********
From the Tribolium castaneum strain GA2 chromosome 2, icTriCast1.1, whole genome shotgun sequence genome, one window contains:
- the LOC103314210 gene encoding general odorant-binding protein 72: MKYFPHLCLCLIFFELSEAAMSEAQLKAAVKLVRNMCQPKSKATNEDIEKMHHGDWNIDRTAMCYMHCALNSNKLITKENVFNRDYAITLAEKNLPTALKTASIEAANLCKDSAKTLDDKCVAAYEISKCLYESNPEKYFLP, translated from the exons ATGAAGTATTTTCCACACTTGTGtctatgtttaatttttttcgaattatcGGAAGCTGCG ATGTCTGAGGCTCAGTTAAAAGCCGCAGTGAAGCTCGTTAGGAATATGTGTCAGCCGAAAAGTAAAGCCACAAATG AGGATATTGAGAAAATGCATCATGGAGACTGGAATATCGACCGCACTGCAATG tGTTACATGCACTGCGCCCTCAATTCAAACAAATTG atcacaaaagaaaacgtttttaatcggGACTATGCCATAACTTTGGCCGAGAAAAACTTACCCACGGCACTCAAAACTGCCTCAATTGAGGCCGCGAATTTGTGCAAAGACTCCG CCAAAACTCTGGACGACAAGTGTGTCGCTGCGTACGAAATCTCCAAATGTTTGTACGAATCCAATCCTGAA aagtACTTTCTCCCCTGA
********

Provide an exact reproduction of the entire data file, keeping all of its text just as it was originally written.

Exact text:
From the Tribolium castaneum strain GA2 chromosome 2, icTriCast1.1, whole genome shotgun sequence genome, one window contains:
- the LOC103314210 gene encoding general odorant-binding protein 72: MKYFPHLCLCLIFFELSEAAMSEAQLKAAVKLVRNMCQPKSKATNEDIEKMHHGDWNIDRTAMCYMHCALNSNKLITKENVFNRDYAITLAEKNLPTALKTASIEAANLCKDSAKTLDDKCVAAYEISKCLYESNPEKYFLP, translated from the exons ATGAAGTATTTTCCACACTTGTGtctatgtttaatttttttcgaattatcGGAAGCTGCG ATGTCTGAGGCTCAGTTAAAAGCCGCAGTGAAGCTCGTTAGGAATATGTGTCAGCCGAAAAGTAAAGCCACAAATG AGGATATTGAGAAAATGCATCATGGAGACTGGAATATCGACCGCACTGCAATG tGTTACATGCACTGCGCCCTCAATTCAAACAAATTG atcacaaaagaaaacgtttttaatcggGACTATGCCATAACTTTGGCCGAGAAAAACTTACCCACGGCACTCAAAACTGCCTCAATTGAGGCCGCGAATTTGTGCAAAGACTCCG CCAAAACTCTGGACGACAAGTGTGTCGCTGCGTACGAAATCTCCAAATGTTTGTACGAATCCAATCCTGAA aagtACTTTCTCCCCTGA